The Trump administration, of course, took an entirely different view, allowing eligibility restrictions on a demonstration basis that have no place in the Medicaid program. Specifically, the administration used its authority to permit states to add an explicit eligibility restriction tied to compelled work; it continued to permit states pursuing work restrictions to nonetheless qualify for ACA enhancement funding. The legality of work restrictions as a permissible use of § 1115 is now before the United States Supreme Court in the Gresham and Philbrick cases. Whether the case is ever argued and decided is uncertain at this point—the Court has cancelled the March 29 oral argument but has not yet dismissed the case, even though the Biden administration is now in the process of ending work experiments.
The current administration has made clear that work as a condition of Medicaid eligibility is not an experiment it wishes to pursue, and a landmark study has documented the adverse impact of a work requirement on Medicaid coverage. But the Biden team might want to use § 1115 to reach those in the coverage gap, in nonexpansion states. For example, a number of states have sought permission to adopt a partial Medicaid expansion, up to 100 percent of the federal poverty level. Given the improvements in Marketplace subsidies, such a compromise might be more feasible.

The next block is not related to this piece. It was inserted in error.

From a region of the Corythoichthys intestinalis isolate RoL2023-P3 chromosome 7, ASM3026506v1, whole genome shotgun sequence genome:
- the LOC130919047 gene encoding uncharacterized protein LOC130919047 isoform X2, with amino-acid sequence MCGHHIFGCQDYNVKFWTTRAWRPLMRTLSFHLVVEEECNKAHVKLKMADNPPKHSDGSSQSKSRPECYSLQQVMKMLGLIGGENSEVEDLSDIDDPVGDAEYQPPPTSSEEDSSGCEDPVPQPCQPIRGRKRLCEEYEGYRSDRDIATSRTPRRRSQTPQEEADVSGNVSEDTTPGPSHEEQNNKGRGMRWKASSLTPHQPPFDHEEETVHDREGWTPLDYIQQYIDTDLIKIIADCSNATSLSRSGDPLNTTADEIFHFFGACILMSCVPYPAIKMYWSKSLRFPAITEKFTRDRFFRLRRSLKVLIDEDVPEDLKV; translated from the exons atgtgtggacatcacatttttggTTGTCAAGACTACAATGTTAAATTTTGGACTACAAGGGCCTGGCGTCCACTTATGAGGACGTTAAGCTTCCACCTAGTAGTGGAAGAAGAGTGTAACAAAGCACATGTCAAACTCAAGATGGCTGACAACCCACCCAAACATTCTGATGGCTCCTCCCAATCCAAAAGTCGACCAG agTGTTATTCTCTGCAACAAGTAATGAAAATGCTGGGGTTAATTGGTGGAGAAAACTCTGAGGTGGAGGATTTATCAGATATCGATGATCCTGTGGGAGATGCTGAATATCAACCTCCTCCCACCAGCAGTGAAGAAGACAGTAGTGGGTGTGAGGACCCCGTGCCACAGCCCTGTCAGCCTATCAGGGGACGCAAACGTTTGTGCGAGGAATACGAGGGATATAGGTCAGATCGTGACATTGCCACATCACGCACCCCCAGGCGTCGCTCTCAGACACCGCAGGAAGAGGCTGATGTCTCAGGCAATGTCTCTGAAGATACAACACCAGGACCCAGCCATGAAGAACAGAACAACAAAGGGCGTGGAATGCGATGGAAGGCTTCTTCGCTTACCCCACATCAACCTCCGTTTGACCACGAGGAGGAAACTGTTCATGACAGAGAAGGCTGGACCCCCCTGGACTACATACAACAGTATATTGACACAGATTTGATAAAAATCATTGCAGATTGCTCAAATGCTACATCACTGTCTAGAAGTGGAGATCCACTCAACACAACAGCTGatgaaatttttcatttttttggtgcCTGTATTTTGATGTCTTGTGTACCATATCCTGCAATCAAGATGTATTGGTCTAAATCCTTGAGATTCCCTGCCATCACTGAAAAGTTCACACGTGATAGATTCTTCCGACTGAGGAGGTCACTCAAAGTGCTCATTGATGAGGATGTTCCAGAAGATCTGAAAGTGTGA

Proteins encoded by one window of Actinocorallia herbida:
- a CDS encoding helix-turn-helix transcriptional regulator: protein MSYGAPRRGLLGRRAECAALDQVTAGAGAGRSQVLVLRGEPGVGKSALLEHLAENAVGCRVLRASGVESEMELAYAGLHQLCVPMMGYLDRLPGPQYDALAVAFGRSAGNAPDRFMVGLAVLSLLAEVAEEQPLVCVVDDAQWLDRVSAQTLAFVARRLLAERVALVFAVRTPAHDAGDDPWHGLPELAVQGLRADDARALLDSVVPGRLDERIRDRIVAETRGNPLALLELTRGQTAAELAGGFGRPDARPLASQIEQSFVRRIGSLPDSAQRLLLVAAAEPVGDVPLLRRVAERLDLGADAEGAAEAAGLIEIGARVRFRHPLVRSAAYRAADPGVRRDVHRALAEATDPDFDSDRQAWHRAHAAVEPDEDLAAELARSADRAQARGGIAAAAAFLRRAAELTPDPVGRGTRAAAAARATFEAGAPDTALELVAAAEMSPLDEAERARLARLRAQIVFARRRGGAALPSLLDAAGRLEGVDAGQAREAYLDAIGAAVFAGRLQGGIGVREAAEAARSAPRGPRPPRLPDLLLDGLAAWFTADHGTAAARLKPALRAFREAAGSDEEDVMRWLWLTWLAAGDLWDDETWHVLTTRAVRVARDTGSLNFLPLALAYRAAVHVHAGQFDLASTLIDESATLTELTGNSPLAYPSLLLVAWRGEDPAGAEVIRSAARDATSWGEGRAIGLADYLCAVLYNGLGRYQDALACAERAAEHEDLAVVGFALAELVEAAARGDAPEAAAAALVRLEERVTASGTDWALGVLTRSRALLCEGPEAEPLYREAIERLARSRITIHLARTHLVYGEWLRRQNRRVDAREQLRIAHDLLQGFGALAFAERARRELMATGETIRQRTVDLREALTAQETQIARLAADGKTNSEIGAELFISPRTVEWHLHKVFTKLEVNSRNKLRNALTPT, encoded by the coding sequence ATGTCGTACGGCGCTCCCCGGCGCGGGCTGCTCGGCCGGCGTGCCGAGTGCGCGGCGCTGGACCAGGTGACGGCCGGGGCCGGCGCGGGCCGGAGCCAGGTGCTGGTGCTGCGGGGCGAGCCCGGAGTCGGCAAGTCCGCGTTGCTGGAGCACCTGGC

However, as with the original ACA enhanced funding language, the new funding enhancement provision also seems to foreclose the HHS Secretary from pursuing such a direction. As the Obama administration did previously, the Secretary might once again allow restrictions that while not a complete elimination of eligibility, certainly constrain the reach of the expansion. The HHS Secretary also might permit other reforms, such using an Arkansas-type “private option” Medicaid buy-in, so that expansion takes the form of coverage through Marketplace health plans for some or most newly eligible beneficiaries. Similarly, the Secretary might revisit other limits allowed during the Obama years, such as more limited coverage and higher cost sharing for the expansion group.